The key to designing and 3D printing complex designs is problem solving. Coming up with an awesome idea, figuring out how in the world you going to make it and the hooray moment when the print finishes. This awesome grabber we have created shows how that can be achieved.
We wanted to have a device which can grab our snacks for us without getting greasy fingers. The solution was a grabber that can extend out. Printing all the individual parts and assembling wasn’t an option as we wanted it to come off the print bed working.
So we set off on our adventure in SOLIDWORKS. We extruded a basic X and cut away at it so that the two bodies were no longer intersecting. If you go back to one of our earlier blog on the ogre battle axe, we explain what happens when you try to print parts that intersect.
Once we saw they weren’t intersecting. We used the move command to open the scissor mechanism. This allows us to cut away the areas that would interest in the open position.
We put it back in the closed position and added the pins to allow them to move around. We used a 0.5 mm tolerance to make sure the parts would move. Once we added the pins, we patterned the bodies across till we were satisfied with how long we wanted it and added the finger holes.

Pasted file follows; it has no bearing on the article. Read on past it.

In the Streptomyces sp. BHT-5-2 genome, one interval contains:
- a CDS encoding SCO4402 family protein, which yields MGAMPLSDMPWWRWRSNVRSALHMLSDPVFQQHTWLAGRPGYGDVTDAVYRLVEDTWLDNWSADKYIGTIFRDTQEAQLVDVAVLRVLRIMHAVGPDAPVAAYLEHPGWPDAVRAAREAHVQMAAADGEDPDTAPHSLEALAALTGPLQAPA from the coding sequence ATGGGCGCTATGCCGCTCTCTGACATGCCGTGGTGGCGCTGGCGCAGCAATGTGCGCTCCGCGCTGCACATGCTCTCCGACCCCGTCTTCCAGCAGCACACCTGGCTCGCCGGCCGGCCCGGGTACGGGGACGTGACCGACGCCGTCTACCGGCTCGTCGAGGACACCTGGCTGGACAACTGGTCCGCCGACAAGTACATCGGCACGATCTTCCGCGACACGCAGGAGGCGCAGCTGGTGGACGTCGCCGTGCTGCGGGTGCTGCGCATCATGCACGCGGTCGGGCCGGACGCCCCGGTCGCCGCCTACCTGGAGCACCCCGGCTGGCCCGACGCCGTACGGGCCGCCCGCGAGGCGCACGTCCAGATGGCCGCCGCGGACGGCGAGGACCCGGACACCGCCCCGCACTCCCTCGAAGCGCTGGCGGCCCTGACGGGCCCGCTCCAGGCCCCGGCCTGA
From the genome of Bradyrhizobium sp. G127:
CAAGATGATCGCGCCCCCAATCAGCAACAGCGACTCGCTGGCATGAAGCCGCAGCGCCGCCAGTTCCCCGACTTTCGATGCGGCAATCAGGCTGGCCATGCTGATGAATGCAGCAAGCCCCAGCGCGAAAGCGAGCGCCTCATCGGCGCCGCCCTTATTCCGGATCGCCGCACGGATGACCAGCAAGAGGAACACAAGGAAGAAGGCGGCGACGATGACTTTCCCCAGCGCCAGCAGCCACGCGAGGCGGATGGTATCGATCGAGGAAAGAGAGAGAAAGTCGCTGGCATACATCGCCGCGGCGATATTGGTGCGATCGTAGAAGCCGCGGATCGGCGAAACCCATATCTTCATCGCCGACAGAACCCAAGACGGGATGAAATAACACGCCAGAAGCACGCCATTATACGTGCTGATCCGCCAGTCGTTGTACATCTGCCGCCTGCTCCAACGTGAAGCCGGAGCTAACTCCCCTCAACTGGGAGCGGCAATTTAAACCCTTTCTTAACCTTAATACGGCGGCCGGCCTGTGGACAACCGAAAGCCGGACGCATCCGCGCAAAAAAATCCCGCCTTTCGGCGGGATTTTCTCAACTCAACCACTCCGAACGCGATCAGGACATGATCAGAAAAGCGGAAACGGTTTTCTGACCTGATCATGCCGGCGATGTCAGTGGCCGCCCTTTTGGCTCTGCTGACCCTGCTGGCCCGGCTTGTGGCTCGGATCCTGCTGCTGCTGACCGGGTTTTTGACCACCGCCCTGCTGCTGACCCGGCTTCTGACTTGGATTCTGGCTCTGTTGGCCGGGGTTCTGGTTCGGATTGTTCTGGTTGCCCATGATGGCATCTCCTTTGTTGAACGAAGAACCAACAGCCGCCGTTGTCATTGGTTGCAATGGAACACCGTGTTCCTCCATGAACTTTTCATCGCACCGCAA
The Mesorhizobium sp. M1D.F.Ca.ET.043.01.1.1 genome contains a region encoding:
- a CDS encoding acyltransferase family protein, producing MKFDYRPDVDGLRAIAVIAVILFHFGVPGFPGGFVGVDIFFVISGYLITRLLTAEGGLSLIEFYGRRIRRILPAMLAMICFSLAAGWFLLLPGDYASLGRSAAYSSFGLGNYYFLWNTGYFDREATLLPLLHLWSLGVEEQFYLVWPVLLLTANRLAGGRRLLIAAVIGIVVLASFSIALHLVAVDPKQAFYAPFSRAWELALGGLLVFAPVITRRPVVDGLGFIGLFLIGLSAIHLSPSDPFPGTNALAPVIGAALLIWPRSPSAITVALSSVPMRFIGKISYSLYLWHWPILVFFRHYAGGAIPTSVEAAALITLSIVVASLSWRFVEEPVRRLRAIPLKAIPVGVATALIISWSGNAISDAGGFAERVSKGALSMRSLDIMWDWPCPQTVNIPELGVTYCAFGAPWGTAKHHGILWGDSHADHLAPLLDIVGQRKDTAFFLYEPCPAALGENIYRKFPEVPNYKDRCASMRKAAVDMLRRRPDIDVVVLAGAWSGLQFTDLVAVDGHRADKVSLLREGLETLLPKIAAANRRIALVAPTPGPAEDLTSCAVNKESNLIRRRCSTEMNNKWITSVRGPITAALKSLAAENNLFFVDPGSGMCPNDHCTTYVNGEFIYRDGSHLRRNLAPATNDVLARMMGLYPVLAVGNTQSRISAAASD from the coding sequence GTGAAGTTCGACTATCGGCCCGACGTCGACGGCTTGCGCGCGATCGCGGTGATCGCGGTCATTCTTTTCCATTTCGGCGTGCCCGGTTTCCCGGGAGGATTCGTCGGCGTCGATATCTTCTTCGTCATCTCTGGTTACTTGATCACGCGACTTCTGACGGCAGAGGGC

We wanted to see how much the grabber opens so we made a quick assembly with the parts and mated them. This allowed us to test the mechanism. We created the grabber tips and did the same as what we did with finger holes to test the mechanism in an assembly and how it all works.
We sent it off to printer! Our first two models failed, the first one failed as one of the faces didn’t have a big enough gap between two faces. This meant it snapped when I tried to open the parts. The second ones fused on the face touching the bed so we added a little chamfer to fix the problem.
Once we got the third one printed it worked right away like we planned. It took thinking and pre planning to make sure we could achieve our goal. A lot of SOLIDWORKS features help with the problem solving phase. The ability to test the mechanism within SOLIDWORKS allows us to ensure they will all work before manufacture. It can be a time and money saver.